State sees first West Nile case of 2018: Officials weigh in on prevention and control

Staff Writer

The Mississippi State Department of Health announced the state’s first confirmed West Nile Virus case of 2018 Thursday.

The reported case was located in Hinds County. Last year, Mississippi reported 63 West Nile cases, two of which were fatal. The first case was reported in late June.

“Sometimes we see cases occur earlier, sometimes we have later cases that occur, but we know we’re in the right time of the year for sure for West Nile,” said State Epidemiologist Dr. Paul Byers. “Most of the cases occur in July, August and September going into October.”

Byers said most West Nile cases came in those months, mainly because people were outside more often during the summer months, particularly in the evening and morning hours when mosquitoes are most active.

Symptoms of West Nile include fever, headache, nausea, vomiting, rash, muscle weakness and swollen lymph nodes. In more serious cases encephalitis or meningitis can occur, sometimes leading to coma, paralysis or death.

“Especially, with West Nile Fever, the symptoms can be relatively nonspecific, but it can be a bad headache,” Byers said. “It can be a fever. It can be a rash. At this time of year, it’s important to think the potential for West Nile, especially if you have been outdoors and you know you’ve been around mosquitoes.”

Byers said anyone experiencing symptoms should go see their physician so further testing can be done.

He recommended taking precautions to prevent mosquito exposure including staying indoors when mosquitoes were active and using repellent with DEET or other EPA-registered ingredients. He also recommended wearing loose, light-colored, long clothing when outdoors. In addition, he recommended keeping property free of any standing water mosquitoes could breed in. He said the species of mosquito most often carrying West Nile could breed even in small amounts of standing water.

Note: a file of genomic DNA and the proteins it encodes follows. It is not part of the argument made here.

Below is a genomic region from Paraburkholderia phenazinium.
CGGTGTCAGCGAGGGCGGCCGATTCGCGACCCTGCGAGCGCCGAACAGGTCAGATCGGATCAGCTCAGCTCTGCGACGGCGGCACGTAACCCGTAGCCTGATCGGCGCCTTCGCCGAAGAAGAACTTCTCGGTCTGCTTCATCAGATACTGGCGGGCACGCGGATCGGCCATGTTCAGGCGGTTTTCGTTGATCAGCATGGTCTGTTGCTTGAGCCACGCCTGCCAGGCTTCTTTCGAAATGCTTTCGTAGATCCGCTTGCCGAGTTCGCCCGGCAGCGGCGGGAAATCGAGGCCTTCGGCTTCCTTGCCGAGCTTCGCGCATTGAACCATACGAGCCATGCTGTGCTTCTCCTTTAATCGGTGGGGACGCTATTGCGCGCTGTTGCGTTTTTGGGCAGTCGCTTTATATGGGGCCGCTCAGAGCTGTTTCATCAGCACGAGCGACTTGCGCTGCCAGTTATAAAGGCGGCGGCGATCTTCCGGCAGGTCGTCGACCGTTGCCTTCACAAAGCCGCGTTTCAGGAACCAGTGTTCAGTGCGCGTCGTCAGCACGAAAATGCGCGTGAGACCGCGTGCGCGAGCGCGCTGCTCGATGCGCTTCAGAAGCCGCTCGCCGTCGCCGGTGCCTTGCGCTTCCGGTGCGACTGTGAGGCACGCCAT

“Anything that they have that can hold water, dump it out, birdbaths, old tires, flowerpots,” said Starkville Street Department Foreman Tony Sykes. “If it can hold water, pour it out, because the mosquitoes can get into it and make baby mosquitoes.”

Sykes said the city of Starkville’s mosquito control regimen consisted of dropping larvicide tablets into standing water during the spring and spraying from a truck during the summer. He said his crew was done with scheduled spraying, but would spray an area if citizens called reporting mosquitoes. If mosquitoes are an issue, Starkvillians and those up to five miles outside city limits can call 662-323-9676.

Sykes said his crew had been called to spray less than normal so far.

“So far it hasn’t been that bad of a year, because my guys (have gone out) less than 10 times already,” Sykes said. “It’s usually more, but they haven’t been calling this year.”

However, Byers said it was still worth remembering and respecting West Nile.

“It’s important for everybody in the state to understand that what this means is that we are now in the part of the year when we’re having active transmission of West Nile,” Byers said. “Regardless of where you live, you need to take precautions to prevent mosquito exposure. That’s how you prevent infection.”